The Aphrodisiacal Oyster!

oysters-back_1373697cOysters – you love them or hate them. Either you tried your first oyster and immediately rushed to the bathroom to spit it out or swooned with delight at this new source of gastronomic pleasure. But have you ever stopped to think about oysters – not whether to order them or not but their history, culture, origins and farming?

Vincent’s lovely wife, Suzanne, mentions that the oyster was originally the poor man’s food and it seems she is right (of course! As Vincent will tell you – she’s always right!). A bit of digging around tells us that in the 19th century, the oyster had been a staple diet of the poor and eaten in great quantities. In 1860, the three oyster companies in Whitstable alone, employing more than 100 boats and over 500 people, sent 50 million tons of oysters to London. Most of them were eaten by the poorest folk. “Oysters and poverty always seem to go together,” as Pickwick’s Sam Weller remarked.

Beef and oyster pie was a classic Victorian dish – the poorer you were the more oysters you put in, meat being the ore expensive ingredient. Eventually the meat became costlier than the oyster and so it came about that the oyster became the rich man’s food.

Q: So what is an oyster?
A: A bivalve mollusc. And what’s one of them you ask? A mollusc with laterally compressed body enclosed by a shell in two hinged parts. And what’s a mollusc?

Oh never mind, let’s get back to food…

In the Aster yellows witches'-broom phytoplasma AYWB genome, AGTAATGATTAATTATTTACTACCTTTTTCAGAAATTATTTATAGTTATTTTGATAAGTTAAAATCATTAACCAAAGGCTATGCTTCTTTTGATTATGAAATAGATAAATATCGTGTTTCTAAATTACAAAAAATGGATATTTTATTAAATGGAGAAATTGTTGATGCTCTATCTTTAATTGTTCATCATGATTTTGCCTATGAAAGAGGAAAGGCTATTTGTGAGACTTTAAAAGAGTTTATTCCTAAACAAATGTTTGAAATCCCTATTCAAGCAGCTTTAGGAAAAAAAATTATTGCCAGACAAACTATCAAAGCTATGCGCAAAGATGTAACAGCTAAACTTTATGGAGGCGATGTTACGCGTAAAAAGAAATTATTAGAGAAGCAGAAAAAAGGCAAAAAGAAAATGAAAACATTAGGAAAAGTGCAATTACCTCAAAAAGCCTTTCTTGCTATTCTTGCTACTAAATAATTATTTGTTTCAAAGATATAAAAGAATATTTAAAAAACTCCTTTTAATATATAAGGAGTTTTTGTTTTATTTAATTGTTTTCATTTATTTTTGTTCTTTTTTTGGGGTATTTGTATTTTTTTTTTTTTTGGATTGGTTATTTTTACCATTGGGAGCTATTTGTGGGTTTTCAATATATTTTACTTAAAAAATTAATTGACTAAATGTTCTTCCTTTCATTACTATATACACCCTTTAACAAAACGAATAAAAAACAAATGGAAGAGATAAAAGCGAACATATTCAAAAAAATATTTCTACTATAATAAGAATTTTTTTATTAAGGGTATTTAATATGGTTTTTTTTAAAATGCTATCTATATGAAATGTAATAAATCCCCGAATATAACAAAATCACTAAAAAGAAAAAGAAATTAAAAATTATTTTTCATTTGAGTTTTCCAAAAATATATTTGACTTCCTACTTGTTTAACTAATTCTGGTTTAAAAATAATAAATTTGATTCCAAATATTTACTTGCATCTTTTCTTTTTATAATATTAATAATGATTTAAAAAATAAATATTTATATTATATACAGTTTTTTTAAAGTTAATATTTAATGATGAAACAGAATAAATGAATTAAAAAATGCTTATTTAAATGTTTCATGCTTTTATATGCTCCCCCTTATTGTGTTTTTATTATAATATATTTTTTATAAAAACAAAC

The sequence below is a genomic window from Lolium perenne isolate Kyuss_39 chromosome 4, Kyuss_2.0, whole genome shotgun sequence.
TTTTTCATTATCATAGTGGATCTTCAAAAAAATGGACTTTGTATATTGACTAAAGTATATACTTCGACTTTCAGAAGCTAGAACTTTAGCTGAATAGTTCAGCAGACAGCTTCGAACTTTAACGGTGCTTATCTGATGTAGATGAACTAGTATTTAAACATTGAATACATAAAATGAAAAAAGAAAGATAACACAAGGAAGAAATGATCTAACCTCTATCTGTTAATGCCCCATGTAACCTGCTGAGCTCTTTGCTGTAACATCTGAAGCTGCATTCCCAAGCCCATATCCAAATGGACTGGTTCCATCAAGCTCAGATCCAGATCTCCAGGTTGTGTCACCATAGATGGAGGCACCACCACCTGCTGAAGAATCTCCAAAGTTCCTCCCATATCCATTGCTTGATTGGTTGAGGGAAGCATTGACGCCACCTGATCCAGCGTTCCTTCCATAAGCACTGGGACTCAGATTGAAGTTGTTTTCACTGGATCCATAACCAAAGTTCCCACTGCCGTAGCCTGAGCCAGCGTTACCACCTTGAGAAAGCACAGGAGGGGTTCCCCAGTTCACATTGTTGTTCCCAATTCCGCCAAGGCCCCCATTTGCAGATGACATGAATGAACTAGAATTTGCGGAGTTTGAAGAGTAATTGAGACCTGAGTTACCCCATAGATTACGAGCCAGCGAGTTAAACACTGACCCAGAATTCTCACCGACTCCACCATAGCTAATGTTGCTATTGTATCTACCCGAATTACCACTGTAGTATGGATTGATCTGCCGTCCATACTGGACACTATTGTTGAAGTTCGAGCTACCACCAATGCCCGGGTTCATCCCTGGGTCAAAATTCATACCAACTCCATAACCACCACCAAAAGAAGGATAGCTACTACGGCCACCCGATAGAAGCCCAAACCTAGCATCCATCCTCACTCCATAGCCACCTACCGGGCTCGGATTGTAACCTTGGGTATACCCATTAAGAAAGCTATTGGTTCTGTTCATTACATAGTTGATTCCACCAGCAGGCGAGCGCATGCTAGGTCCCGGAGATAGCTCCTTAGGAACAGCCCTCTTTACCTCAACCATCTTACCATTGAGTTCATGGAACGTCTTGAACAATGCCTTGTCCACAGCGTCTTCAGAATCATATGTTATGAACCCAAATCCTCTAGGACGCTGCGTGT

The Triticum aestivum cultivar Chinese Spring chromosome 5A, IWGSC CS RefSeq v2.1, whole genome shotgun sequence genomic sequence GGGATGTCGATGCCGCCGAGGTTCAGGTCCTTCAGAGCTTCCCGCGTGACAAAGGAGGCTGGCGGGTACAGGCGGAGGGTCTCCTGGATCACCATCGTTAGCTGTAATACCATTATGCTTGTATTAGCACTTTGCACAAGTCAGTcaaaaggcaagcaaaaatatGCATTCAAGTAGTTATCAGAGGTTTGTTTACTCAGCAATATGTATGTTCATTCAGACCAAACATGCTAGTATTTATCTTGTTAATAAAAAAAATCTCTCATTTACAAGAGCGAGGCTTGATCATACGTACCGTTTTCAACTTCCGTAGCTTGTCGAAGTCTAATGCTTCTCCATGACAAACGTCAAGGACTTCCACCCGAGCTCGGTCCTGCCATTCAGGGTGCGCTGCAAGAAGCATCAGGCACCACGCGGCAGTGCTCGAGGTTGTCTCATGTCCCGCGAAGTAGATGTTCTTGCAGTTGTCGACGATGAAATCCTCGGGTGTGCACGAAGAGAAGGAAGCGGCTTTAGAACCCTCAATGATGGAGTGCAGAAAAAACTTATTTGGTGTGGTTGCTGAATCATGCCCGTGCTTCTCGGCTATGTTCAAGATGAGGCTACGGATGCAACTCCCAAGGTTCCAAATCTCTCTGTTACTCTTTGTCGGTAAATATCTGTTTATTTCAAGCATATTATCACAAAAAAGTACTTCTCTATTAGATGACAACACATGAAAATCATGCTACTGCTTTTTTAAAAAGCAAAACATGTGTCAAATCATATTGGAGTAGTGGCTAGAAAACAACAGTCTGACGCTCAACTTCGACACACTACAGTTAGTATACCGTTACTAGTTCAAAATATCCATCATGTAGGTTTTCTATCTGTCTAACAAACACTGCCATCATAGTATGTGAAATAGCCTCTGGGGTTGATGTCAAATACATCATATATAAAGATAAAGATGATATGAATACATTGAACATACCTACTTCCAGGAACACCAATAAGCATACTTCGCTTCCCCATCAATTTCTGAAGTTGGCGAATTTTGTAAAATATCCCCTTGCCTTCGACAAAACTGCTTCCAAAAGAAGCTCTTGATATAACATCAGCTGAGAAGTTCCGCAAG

We use rock oysters here at the Retro – they are a good size, fresh and creamy in texture and we serve them in a traditional style with a touch of lemon zest. The key to serving a tasty oyster, apart from ensuring its freshness, is making full use of the oyster’s natural juices. Once the oysters are opened we remove the juice, and let it rest for a few minutes with the lemon zest before serving. Delicious.

To quote Suzanne, “love my oysters with their juice – it’s just a little bit of sea water – close your eyes and imagine yourself on the beach…”

Would we serve cooked oysters? We may be traditional is some senses but if a customer is squeamish about raw shellfish then we are happy to serve them cooked. After all eating should be a pleasure and rules are there to be broken when the diner desires!

Fascinating facts about Oysters

Pearl Oysters.  You won’t find yourself swallowing a pearl in the Retro. Pearl oysters are not closely related to true oysters, being members of a distinct family, the feathered oysters (Pteriidae). But did you know that almost all shell-bearing molluscs can secrete pearls – although most are not very valuable?